Top 5 Tips | For Team Brainstorming

 

Steve Jobs’ legacy leaves most of us craving for our own workplaces to be more innovative; our teams more creative and our contribution to it all more impactful.

So what do we have to do? Generate ideas and solve problems. And how do we do that? Brainstorming of course.

Brainstorming sessions however, remain for many a mythical notion that feels out of our own realm of capability, better left to the lucky few who can sit round in a circle, chew the fat for a few minutes and spur the creation of a personal computer or ipod. We brainstorm every day at Hidden Door HQ as we strive to meet clients briefs in imaginative / realistic ways, and to be totally honest we have varying degrees of success. Why is this?

It is widely agreed that traditional brainstorming is flawed (fear of being judged, lack of preparation, limited creative minds etc etc), yet this doesn’t have to be the case.  In fact, if done properly it can be the perfect (free) team building activity.

Below are 5 quick tips to ponder. Read on, make notes and perhaps the next time your boss orders you into a meeting room for a ‘quick brainstorming sesh’, rather than feel petrified with eyes darting to the fire escape, you may be a little excited to delve into the right side of your grey matter…

1. Be Prepared

Define the goal. What’s the problem you want to solve? Give everyone at least 24 hours notice beforehand so that they can think individually and sleep on it. Perhaps send them a ‘challenge’ to come up with three new ideas. Stimulate their creativity with some quotes that encourage lateral thinking and different perspectives.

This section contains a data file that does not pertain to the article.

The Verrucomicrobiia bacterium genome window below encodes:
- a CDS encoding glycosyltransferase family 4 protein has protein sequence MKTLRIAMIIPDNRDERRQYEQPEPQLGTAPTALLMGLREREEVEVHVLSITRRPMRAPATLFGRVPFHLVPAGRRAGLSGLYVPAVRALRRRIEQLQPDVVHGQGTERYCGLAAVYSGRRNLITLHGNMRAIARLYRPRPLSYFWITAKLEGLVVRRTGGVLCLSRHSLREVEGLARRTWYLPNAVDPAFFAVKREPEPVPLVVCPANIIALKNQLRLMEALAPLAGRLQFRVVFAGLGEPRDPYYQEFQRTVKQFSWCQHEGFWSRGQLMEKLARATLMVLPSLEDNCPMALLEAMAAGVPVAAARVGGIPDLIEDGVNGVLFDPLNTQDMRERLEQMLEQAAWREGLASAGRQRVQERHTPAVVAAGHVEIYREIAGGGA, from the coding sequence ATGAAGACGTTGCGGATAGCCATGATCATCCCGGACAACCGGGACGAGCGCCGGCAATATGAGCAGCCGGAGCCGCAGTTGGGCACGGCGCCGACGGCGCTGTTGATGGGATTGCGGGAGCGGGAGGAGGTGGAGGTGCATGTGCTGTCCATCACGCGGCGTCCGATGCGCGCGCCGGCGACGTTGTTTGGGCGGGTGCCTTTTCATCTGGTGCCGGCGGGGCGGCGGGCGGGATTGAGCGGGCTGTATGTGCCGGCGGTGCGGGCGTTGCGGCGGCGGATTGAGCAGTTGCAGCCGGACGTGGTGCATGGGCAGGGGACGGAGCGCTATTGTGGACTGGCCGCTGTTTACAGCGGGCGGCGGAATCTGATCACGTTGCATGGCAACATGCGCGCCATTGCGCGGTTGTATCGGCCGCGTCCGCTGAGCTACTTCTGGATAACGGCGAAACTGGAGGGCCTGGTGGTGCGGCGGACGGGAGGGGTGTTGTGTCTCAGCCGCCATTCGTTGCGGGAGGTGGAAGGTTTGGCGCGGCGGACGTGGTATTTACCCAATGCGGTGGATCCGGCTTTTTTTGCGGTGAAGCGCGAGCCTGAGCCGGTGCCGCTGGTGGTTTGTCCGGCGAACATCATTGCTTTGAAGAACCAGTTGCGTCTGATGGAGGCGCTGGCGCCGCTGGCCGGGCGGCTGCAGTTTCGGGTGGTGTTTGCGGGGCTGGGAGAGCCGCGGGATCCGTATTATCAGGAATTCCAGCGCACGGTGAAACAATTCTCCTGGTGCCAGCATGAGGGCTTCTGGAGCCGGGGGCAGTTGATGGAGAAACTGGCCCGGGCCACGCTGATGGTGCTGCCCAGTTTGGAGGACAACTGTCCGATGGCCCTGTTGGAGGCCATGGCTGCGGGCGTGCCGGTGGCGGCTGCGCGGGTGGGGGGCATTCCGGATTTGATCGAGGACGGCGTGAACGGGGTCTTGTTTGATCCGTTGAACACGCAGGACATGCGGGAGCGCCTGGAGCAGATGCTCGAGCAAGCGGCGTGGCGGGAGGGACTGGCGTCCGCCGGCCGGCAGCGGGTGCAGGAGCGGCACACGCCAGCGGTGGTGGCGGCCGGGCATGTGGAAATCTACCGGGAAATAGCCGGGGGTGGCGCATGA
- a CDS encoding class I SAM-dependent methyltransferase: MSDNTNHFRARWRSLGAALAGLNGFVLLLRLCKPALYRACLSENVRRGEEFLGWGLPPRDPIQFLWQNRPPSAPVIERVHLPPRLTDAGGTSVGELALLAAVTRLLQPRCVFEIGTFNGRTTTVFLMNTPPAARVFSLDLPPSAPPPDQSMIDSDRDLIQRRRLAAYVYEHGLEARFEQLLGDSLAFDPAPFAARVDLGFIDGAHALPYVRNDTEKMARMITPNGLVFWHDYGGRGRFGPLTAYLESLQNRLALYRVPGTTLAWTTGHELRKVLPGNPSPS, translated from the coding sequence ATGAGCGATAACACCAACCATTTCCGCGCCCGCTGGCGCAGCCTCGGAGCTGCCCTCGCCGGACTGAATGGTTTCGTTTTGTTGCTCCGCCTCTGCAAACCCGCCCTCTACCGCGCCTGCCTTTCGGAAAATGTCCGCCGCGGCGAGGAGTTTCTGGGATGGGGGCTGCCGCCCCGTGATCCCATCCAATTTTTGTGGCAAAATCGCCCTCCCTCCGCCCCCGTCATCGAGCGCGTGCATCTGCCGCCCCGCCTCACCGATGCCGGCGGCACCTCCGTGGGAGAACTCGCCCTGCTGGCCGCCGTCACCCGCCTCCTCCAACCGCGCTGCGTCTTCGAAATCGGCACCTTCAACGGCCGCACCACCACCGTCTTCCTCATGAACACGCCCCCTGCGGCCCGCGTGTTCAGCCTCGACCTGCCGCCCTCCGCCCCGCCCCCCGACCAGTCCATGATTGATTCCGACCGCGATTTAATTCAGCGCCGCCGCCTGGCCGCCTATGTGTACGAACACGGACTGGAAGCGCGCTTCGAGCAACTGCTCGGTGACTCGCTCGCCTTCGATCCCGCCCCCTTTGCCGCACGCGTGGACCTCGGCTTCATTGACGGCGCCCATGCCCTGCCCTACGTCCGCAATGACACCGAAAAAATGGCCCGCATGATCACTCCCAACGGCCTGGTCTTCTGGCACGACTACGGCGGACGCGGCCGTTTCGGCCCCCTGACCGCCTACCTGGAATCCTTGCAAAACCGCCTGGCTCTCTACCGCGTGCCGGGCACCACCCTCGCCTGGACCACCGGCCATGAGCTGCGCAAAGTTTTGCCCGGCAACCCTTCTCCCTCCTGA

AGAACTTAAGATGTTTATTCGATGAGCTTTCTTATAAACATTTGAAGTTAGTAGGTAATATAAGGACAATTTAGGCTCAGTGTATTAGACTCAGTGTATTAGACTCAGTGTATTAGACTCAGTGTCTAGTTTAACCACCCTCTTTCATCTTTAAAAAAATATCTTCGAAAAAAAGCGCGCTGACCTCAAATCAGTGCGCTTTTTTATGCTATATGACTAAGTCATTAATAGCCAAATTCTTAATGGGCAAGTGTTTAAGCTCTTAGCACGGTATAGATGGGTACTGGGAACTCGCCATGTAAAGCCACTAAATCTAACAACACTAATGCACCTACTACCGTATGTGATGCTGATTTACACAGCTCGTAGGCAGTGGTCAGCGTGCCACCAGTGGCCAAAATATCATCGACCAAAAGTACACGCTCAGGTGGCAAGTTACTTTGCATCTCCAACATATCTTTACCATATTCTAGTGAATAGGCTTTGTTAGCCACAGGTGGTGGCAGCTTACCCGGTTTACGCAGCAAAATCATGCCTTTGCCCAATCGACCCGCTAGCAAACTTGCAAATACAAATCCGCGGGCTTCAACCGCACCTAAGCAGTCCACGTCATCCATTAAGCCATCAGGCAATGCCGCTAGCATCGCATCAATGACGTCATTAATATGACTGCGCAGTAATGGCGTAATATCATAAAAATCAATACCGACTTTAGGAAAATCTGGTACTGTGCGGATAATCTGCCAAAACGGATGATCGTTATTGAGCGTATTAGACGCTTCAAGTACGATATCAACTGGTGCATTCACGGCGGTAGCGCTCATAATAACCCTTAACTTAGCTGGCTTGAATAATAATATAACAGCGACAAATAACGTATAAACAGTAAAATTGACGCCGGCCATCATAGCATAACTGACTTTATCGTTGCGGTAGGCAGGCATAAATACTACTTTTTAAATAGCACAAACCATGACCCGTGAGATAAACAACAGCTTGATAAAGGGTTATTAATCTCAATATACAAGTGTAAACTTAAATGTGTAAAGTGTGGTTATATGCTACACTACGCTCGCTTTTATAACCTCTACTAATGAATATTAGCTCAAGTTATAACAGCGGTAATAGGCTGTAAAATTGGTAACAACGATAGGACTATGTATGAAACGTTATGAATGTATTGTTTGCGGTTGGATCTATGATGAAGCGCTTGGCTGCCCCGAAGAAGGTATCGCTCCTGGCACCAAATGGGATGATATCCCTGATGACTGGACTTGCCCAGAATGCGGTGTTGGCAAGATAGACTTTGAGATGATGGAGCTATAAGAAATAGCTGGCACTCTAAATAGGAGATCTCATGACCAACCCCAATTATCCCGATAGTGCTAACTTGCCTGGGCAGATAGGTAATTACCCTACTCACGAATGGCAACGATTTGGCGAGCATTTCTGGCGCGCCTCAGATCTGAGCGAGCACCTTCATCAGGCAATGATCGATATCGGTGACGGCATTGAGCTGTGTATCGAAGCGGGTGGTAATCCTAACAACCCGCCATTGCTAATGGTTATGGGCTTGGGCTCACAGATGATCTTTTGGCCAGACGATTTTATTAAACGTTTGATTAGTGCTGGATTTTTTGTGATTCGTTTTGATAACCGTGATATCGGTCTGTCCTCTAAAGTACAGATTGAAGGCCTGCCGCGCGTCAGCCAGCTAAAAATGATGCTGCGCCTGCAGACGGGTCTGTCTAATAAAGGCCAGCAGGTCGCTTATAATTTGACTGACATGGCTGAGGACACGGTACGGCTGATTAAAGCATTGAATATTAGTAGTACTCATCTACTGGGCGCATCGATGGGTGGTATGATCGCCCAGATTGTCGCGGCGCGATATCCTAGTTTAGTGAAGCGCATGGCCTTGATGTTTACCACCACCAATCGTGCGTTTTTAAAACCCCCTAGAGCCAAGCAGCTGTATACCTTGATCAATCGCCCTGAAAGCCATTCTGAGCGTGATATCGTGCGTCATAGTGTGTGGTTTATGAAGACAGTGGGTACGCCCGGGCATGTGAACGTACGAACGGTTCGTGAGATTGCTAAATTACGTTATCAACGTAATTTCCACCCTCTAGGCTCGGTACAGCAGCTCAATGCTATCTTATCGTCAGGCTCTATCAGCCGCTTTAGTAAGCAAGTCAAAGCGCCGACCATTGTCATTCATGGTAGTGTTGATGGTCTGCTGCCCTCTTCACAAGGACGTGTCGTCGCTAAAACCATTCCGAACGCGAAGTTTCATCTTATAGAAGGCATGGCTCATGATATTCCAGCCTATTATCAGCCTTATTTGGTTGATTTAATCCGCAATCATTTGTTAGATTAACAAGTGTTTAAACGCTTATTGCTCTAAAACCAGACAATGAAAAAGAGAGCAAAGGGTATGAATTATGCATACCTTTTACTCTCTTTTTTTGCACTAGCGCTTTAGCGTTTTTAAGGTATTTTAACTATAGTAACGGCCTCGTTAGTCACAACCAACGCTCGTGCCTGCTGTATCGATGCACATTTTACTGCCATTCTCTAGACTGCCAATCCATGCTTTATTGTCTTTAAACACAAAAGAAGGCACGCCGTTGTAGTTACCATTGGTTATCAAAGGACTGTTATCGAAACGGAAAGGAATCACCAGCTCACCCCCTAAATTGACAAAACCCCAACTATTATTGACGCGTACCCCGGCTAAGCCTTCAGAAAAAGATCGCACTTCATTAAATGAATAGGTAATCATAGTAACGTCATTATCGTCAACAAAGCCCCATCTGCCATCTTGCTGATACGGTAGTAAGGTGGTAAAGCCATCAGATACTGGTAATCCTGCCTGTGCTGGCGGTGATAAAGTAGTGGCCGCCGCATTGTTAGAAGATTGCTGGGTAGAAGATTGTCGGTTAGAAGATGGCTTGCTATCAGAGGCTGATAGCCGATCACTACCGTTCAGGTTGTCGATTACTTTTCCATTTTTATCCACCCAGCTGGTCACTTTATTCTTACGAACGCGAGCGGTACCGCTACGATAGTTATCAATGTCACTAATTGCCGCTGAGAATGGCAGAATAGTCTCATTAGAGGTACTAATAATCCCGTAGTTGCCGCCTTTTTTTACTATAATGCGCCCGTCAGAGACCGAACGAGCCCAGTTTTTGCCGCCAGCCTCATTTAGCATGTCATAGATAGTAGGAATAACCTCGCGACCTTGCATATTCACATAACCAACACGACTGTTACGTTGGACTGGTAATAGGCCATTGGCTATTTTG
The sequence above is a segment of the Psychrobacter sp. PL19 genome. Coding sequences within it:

2. Create the right surroundings

Get out of your usual office space, relax and create stimulus by being outside. You could even try a walking brainstorm session. Run your sessions first thing in the morning when you’re fresh, energised and your brains are fired, not fried. Leave your mobiles on your desk and remove unnecessary distractions.

3. Manage the session properly!

Begin the session by allowing everyone to share their ideas, and then begin to group them together. Take notes. Then build on the views raised and expand to generate further discussion. Then dissect the ideas, modify them and ask ‘why?’. Finally, critique the ideas and allow immediate feedback and comments to be made.

4. Map the session

Draw a big mind map on the board or notepad, and document the mental splurge to help people visualize and start drawing ideas together. Don’t forget to create a library of all the ideas raised. What may not seem relevant today maybe tomorrow’s ipod.

5. Encourage BIG ideas

To ensure these sessions are as productive as possible, each team member should go in with open minds and BIG ideas. This is actually done outside of work – read more, travel, expand your horizons, think differently, be inspired and dream. Taking what you learn outside of the office into these sessions can make all the difference.

Let us know how you get on, and good luck for your next brainstorming session!